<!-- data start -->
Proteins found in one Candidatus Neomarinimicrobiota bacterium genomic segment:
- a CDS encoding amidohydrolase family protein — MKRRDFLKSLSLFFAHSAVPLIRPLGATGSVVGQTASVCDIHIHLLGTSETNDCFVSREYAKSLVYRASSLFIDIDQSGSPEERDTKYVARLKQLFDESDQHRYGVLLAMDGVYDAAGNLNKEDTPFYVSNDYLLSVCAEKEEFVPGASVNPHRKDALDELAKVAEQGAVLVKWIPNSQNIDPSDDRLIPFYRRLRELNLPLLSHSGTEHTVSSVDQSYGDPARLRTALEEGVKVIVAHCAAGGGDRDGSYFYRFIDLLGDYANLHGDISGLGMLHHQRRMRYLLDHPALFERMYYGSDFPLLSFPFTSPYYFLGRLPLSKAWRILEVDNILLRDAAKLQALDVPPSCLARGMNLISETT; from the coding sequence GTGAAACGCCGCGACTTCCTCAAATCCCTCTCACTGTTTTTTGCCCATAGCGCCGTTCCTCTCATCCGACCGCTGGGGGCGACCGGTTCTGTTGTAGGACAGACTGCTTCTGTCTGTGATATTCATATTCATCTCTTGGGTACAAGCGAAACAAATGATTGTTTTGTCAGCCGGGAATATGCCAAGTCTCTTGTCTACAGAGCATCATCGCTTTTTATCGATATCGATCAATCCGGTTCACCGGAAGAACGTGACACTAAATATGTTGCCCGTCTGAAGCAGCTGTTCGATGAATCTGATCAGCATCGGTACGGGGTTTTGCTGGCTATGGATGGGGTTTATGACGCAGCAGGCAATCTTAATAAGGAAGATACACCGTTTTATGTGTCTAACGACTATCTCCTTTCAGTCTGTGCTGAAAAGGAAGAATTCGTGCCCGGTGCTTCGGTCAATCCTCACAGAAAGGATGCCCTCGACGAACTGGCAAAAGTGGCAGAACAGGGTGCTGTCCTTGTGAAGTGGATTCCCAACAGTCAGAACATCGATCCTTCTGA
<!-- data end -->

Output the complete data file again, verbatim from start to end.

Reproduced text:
Proteins found in one Candidatus Neomarinimicrobiota bacterium genomic segment:
- a CDS encoding amidohydrolase family protein — MKRRDFLKSLSLFFAHSAVPLIRPLGATGSVVGQTASVCDIHIHLLGTSETNDCFVSREYAKSLVYRASSLFIDIDQSGSPEERDTKYVARLKQLFDESDQHRYGVLLAMDGVYDAAGNLNKEDTPFYVSNDYLLSVCAEKEEFVPGASVNPHRKDALDELAKVAEQGAVLVKWIPNSQNIDPSDDRLIPFYRRLRELNLPLLSHSGTEHTVSSVDQSYGDPARLRTALEEGVKVIVAHCAAGGGDRDGSYFYRFIDLLGDYANLHGDISGLGMLHHQRRMRYLLDHPALFERMYYGSDFPLLSFPFTSPYYFLGRLPLSKAWRILEVDNILLRDAAKLQALDVPPSCLARGMNLISETT; from the coding sequence GTGAAACGCCGCGACTTCCTCAAATCCCTCTCACTGTTTTTTGCCCATAGCGCCGTTCCTCTCATCCGACCGCTGGGGGCGACCGGTTCTGTTGTAGGACAGACTGCTTCTGTCTGTGATATTCATATTCATCTCTTGGGTACAAGCGAAACAAATGATTGTTTTGTCAGCCGGGAATATGCCAAGTCTCTTGTCTACAGAGCATCATCGCTTTTTATCGATATCGATCAATCCGGTTCACCGGAAGAACGTGACACTAAATATGTTGCCCGTCTGAAGCAGCTGTTCGATGAATCTGATCAGCATCGGTACGGGGTTTTGCTGGCTATGGATGGGGTTTATGACGCAGCAGGCAATCTTAATAAGGAAGATACACCGTTTTATGTGTCTAACGACTATCTCCTTTCAGTCTGTGCTGAAAAGGAAGAATTCGTGCCCGGTGCTTCGGTCAATCCTCACAGAAAGGATGCCCTCGACGAACTGGCAAAAGTGGCAGAACAGGGTGCTGTCCTTGTGAAGTGGATTCCCAACAGTCAGAACATCGATCCTTCTGA